The way in which a general contractor manages a project will directly impact a subcontractor’s bottom line. Today, general contractors are forced to spread experienced superintendents and project managers over the many projects they have in progress.
Because GCs spread their experienced people between many jobs, it’s likely that the job you’re on will have far more inexperienced people than experienced people, which is likely to impact your bottom line.
Although the construction unemployment rate is about 4.4 percent, meaning both subcontractors and general contractors are both finding it difficult to recruit qualified people, the general contractors role and responsibility is far more complex because they manage all aspects of a project, whereas a subcontractor manages for the most part their own work.
Qualified or Not
To my knowledge, the most widely used contracts between owners and general contractors are A.I.A. contracts. A.I.A. contracts have a lot to say about general contractor’s qualifications and I think it’s important for subcontractors to have an idea of what these prime contracts say, because prime contracts (contract between owner and GC) are often made a part of each subcontract. In other words, when you sign and agree to a subcontract, you are agreeing to the language in the prime contract.
Many A.I.A. prime contracts have language warranting to the owner that the GC will furnish efficient construction administration, management services, supervision, and an adequate supply of workers and perform work in an expeditious and economical manner consistent with the owner’s interest. As well, the GC warrants to the owner this; it is experienced in the construction of projects of similar size, scope and quality. In addition, all work shall be completed by a qualified, trained, experienced and competent personnel in a professional and workmanlike manner. Furthermore, the GC shall assign sufficient numbers of duly qualified staff to the project.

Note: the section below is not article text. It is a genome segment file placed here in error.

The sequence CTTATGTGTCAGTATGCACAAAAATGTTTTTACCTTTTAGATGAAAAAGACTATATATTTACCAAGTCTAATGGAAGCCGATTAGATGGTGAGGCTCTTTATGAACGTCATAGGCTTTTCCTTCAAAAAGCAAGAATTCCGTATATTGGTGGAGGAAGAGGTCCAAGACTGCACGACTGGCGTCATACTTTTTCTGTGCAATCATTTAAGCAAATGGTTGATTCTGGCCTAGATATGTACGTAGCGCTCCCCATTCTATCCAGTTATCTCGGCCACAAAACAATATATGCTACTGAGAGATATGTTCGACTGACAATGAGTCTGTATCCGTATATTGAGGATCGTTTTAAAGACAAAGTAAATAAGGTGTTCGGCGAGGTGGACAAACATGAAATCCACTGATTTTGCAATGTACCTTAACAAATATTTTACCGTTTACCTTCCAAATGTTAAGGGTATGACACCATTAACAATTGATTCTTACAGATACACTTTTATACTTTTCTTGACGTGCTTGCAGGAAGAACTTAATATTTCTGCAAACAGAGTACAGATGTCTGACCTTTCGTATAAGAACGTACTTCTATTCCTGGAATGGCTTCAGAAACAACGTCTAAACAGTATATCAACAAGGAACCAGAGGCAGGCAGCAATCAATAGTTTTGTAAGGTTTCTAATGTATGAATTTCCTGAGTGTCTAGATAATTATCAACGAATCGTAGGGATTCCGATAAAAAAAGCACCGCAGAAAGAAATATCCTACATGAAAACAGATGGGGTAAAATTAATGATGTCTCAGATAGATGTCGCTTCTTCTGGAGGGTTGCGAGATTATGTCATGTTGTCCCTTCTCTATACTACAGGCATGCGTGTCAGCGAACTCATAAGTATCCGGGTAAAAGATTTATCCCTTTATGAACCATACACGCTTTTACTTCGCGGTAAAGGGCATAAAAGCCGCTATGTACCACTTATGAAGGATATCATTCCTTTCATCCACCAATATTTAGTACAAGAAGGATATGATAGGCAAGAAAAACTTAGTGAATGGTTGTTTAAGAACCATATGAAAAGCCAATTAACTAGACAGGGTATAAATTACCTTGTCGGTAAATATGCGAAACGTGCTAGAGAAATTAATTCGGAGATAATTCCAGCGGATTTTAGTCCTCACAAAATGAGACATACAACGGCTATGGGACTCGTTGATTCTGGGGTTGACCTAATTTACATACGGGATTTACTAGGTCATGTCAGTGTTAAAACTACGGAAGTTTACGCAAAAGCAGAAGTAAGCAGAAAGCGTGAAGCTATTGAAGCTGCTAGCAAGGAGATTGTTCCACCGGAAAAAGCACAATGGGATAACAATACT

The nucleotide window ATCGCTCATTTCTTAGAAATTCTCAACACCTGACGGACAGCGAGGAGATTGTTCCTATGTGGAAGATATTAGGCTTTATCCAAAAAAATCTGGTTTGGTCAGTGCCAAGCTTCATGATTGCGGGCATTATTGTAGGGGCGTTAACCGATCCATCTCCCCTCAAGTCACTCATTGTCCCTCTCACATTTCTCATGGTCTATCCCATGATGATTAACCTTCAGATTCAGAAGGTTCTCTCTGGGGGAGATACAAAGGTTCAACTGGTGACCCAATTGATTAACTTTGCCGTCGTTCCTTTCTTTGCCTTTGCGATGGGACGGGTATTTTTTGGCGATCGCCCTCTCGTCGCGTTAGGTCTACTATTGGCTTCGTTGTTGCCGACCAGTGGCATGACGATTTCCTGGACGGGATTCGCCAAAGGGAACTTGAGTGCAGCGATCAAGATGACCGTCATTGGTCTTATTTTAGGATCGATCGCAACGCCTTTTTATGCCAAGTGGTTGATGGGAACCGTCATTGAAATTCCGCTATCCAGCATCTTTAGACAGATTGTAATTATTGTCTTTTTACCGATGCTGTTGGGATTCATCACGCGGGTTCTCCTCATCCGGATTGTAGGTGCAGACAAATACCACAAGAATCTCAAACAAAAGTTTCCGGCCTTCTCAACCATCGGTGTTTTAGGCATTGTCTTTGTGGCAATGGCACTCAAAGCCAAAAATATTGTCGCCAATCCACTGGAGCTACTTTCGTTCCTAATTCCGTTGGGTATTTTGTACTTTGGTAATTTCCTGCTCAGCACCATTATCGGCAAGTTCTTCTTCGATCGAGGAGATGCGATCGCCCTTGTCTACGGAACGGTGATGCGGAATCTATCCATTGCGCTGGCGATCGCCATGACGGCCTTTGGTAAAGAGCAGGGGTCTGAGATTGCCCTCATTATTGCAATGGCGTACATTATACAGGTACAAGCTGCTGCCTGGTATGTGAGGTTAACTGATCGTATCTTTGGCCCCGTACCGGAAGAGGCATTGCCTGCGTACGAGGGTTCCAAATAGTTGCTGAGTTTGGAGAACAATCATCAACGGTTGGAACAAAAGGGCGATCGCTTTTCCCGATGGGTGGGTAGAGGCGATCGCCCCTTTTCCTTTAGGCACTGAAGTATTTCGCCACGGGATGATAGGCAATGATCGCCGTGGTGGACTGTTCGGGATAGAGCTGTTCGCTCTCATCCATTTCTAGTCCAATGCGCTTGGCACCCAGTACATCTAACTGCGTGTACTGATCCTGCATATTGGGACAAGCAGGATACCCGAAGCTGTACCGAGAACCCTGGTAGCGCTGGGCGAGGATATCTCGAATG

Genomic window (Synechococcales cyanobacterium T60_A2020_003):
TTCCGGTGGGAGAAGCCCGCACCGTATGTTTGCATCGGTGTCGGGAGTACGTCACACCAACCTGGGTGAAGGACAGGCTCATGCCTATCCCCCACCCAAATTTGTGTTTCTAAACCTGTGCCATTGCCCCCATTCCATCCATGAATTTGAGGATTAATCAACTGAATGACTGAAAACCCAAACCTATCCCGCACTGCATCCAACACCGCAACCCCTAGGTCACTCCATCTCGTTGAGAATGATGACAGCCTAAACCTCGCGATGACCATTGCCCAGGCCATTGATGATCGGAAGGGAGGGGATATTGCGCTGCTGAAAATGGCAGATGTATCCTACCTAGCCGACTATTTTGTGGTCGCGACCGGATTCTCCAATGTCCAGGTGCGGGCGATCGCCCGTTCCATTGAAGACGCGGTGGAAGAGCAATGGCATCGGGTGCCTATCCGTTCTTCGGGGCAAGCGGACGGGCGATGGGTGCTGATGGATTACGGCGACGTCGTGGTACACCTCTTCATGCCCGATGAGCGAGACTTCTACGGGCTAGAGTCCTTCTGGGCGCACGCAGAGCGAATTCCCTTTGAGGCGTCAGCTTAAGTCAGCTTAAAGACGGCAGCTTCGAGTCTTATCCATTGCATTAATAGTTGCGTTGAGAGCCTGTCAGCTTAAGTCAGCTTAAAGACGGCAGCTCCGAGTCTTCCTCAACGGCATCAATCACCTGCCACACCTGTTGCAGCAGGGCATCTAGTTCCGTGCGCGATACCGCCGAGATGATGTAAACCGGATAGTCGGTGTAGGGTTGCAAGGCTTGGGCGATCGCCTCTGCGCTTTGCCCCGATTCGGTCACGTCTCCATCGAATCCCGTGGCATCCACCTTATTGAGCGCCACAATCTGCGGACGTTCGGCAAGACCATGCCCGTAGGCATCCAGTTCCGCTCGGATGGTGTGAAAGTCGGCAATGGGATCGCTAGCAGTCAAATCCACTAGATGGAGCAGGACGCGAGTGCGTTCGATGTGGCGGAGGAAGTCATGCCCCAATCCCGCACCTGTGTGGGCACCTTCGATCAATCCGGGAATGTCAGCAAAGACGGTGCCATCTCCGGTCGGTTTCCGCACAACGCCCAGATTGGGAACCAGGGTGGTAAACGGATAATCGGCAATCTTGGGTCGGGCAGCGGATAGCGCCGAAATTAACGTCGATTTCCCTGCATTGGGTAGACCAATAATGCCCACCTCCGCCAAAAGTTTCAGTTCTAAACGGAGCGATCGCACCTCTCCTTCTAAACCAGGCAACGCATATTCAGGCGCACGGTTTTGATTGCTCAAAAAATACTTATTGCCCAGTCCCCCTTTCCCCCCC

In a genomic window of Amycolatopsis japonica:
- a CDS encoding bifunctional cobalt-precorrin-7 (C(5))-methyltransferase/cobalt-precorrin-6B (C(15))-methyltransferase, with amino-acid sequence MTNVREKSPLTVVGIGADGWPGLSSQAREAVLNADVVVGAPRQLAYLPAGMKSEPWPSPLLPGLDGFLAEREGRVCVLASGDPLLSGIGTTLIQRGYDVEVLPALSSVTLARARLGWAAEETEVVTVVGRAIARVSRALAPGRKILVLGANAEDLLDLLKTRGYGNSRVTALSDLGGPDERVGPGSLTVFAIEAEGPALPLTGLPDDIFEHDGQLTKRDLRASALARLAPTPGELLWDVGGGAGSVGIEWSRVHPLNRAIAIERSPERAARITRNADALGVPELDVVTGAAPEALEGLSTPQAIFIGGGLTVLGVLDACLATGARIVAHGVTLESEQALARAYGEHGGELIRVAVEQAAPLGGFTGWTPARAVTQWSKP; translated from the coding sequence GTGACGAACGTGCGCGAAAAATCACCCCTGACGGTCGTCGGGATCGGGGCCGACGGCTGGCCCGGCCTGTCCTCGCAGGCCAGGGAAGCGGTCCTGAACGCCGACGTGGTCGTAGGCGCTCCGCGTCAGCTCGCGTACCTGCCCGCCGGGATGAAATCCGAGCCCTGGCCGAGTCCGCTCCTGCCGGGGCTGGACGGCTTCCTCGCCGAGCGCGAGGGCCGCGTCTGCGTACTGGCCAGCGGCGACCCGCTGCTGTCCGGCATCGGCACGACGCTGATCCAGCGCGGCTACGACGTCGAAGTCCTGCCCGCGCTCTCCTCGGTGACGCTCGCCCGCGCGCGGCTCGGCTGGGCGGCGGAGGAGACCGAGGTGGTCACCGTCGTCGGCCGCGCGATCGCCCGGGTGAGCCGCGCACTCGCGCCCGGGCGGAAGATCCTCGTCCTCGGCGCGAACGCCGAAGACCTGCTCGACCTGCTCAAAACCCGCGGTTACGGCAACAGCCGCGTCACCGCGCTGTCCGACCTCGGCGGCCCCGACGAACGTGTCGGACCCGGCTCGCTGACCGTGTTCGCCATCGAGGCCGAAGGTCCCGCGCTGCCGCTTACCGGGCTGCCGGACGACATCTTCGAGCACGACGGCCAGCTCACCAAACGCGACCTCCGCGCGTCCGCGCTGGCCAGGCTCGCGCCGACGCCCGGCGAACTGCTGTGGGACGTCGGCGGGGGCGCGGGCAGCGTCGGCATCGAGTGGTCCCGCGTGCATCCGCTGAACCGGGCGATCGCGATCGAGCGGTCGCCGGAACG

If you were to read, for example, an A.I.A. contract before you signed a subcontract, you would assume that that the general contractors team is qualified to manage the project you’re about to sign up for? What you don’t know is whether or not the team assembled to manage the project is truly qualified. Although a company can be qualified, it doesn’t mean the team (the people) selected to manage the project are qualified.
Similar in Size and Scope
Similar means “alike but not identical.” A doctor’s office or clinic is not similar to a hospital. A high-rise is not similar to a four-story wood framed hotel. A convention center is not similar to a warehouse. Similar in size and scope means much more than one would think. For example when an owner interviews a general contractor it’s important that the owner asks questions;
- Do you have an experienced team that can build the type of building we’ve designed?
- How many staff members do you think is needed?
- Can you provide resumes for the proposed team?
- How many post-tensioned high rises have your team members built?
- How many floors?
- What type of businesses occupied the building?
- We have a big cafeteria in our building, have you ever built cafeterias before?